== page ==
Section 12.6. Conclusion


12.5. Other GUI Toolkits

As already mentioned, your favorite GUI may not be covered here. We'll use the remaining space in this chapter just to mention some other alternatives.

Some of these alternatives are not fully mature and may be buggy or incomplete. However, we expect this list to grow and the supported bindings to become more stable as time goes on.

12.5.1. Ruby and X

The X Window System is colloquially (though not correctly) referred to as X Windows. It is perhaps not the grandfather of all GUI systems, but it is certainly the ancestor of many of them.

UNIX users of all breeds have long been familiar with X (as users, even if not as developers). Frequently the Motif window manager is run on top of X.

The advantages of X are that it is widely known, portable, and has a rich feature set. The disadvantages are that it is complex and difficult to use.

Not surprisingly, there are libraries for using X with Ruby. They aren't documented here because of their complexity.

We refer you instead to the Ruby Application Archive, where you can find Xlib by Kazuhiro Yoshida (also known as moriq) and Ruby/X11 by Mathieu Bouchard (also known as matju). Either can be used to create X client applications.

12.5.2. Ruby and wxWidgets

The wxWidgets system (formerly wxWindows) is full-featured and stable; it is widely used in the Python world, virtually the native GUI for that language. The philosophy behind the toolkit in general is to use the native OS widgets as much as possible. It is somewhat more mature on the UNIX platforms than in its Windows version, but this is changing daily, of course.

At this time, there is a reasonably mature wxRuby library. If this is your toolkit of choice, go to http://wxruby.rubyforge.org/ for documentation and downloads.

12.5.3. Apollo (Ruby and Delphi)

The true hacker knows that standard Pascal is all but useless. However, there have been many attempts over the years to improve it so that it could be a language worth the effort of using. One of the most successful of these is Borland's Object Pascal, used in its RAD tool called Delphi.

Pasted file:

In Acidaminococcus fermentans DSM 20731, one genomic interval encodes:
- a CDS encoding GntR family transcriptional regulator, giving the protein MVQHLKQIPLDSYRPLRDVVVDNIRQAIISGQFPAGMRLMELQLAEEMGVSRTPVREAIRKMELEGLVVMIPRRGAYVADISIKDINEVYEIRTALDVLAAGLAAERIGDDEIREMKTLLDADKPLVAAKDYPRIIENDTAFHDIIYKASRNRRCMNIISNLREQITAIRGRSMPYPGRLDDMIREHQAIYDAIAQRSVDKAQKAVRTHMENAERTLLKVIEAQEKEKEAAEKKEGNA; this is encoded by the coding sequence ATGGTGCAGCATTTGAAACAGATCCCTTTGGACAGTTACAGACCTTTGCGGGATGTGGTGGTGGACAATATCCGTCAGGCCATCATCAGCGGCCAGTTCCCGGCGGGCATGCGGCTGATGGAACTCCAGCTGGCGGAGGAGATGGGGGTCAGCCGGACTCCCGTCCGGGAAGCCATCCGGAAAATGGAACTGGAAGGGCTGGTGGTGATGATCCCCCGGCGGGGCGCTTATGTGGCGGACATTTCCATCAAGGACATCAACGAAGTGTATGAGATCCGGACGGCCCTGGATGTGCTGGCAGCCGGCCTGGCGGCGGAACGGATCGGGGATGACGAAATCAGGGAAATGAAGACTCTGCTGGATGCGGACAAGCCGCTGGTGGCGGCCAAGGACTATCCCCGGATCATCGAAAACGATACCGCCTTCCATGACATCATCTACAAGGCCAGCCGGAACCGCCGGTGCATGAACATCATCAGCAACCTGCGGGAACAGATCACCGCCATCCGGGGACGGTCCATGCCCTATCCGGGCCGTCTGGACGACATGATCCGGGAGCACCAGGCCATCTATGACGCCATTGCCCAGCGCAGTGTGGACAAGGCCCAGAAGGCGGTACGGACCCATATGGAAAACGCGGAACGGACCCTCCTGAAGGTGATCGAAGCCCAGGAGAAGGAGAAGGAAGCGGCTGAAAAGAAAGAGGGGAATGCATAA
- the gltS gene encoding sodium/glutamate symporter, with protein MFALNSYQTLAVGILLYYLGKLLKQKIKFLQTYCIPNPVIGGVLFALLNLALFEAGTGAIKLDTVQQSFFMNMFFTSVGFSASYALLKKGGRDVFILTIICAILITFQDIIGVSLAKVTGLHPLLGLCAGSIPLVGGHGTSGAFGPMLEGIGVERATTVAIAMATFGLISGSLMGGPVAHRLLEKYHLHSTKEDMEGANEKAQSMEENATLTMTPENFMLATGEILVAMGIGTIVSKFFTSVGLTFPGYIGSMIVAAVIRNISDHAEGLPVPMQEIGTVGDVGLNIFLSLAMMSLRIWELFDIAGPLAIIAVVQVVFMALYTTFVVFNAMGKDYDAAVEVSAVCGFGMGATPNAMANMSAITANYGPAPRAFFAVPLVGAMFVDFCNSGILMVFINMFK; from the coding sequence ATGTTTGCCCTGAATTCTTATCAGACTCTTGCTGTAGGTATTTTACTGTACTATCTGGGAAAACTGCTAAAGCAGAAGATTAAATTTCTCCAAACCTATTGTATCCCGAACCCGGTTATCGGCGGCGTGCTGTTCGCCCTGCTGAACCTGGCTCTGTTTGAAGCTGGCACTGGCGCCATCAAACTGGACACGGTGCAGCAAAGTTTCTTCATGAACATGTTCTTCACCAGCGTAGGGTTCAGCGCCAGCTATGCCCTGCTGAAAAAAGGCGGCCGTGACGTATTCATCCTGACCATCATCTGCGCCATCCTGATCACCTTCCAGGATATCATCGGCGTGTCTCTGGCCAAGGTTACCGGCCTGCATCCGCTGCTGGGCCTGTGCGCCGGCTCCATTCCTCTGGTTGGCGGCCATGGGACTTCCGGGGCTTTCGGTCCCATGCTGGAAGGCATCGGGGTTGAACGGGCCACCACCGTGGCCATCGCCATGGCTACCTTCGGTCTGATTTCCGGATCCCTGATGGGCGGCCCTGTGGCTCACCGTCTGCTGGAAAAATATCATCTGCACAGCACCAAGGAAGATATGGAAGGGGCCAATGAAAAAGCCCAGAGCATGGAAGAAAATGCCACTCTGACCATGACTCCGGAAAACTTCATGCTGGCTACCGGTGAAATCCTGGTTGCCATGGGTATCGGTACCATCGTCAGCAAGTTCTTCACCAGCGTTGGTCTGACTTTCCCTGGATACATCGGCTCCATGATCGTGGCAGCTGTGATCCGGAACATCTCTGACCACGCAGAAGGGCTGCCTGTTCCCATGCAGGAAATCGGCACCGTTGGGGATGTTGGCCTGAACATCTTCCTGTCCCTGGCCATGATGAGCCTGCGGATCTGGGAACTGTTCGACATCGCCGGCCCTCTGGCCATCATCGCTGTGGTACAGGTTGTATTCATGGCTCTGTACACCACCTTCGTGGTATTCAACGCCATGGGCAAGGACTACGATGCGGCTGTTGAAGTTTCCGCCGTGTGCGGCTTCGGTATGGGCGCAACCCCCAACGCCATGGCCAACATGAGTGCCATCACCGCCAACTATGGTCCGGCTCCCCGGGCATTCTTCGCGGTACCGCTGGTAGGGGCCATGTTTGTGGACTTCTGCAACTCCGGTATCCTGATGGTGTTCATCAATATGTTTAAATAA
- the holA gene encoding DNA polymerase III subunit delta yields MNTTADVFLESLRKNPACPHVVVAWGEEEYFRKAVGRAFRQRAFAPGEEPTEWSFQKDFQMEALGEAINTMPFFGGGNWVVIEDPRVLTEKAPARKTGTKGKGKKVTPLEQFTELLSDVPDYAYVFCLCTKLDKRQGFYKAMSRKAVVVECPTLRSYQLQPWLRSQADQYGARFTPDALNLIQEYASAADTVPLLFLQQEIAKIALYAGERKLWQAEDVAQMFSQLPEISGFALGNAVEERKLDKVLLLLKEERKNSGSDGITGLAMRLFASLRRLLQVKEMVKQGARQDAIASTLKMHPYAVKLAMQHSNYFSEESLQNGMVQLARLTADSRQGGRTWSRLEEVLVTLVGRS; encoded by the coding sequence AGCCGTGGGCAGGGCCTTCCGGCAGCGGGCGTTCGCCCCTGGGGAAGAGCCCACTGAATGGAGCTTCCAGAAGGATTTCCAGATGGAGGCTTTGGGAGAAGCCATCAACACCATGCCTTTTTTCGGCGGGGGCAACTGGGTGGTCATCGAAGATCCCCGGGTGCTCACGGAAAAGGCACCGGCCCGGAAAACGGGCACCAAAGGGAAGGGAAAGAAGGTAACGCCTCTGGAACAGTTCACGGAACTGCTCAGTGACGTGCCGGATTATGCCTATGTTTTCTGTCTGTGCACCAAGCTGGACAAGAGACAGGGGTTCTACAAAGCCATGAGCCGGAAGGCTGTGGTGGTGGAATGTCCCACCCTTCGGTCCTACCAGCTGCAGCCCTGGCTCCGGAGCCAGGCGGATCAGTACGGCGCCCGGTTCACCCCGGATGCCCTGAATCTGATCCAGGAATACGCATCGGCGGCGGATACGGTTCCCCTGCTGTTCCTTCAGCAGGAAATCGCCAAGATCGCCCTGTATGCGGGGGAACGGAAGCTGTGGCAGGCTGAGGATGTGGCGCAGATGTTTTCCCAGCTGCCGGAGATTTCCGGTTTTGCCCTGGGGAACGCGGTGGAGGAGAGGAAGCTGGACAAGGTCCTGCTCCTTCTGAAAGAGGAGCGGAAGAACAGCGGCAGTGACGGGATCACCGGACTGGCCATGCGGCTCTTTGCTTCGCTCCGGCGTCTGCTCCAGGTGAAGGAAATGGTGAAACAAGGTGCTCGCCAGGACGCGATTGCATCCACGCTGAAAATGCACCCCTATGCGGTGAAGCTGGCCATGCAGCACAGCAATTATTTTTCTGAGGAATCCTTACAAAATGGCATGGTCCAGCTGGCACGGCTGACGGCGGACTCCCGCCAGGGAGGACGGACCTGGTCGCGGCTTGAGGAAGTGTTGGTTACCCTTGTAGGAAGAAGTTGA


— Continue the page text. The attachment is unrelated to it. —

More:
The popularity of Delphi is not due to the Pascal language extensions, though these are a contributing factor, but to the development environment itself and the richness of the graphical interface. Delphi has a rich set of widgets for creating stable, attractive GUI applications on MS Windows.

The Apollo library is a marriage of Ruby and Delphi; it is the brainchild of Kazuhiro Yoshida, although others are also working on it. The advantage of Apollo, of course, is that it makes a giant set of stable, usable widgets available; the biggest disadvantage is that it currently requires a slightly "tweaked" version of Ruby. It should interoperate with Borland's "classic" software Kylix, which is essentially a Linux-based Delphi. See the Ruby Application Archive for more details.

12.5.4. Ruby and the Windows API

In Chapter 8, "Arrays, Hashes, and Other Enumerables," we describe a sort of "poor man's GUI" in which we use the WIN32OLE library to get access to the features of Internet Explorer and other such things. Refer to those examples for more details. If you need something quick and dirty, this might be acceptable.

If you are a real glutton for punishment, you could access the Windows API directly. The WIN32API library (also discussed in Chapter 14, "Scripting and System Administration") makes this kind of coding possible. I don't necessarily recommend the practice, but you should be aware of the possibility.




The Ruby Way(c) Solutions and Techniques in Ruby Programming
The Ruby Way, Second Edition: Solutions and Techniques in Ruby Programming (2nd Edition)
ISBN: 0672328844
EAN: 2147483647
Year: 2004
Pages: 269
Authors: Hal Fulton

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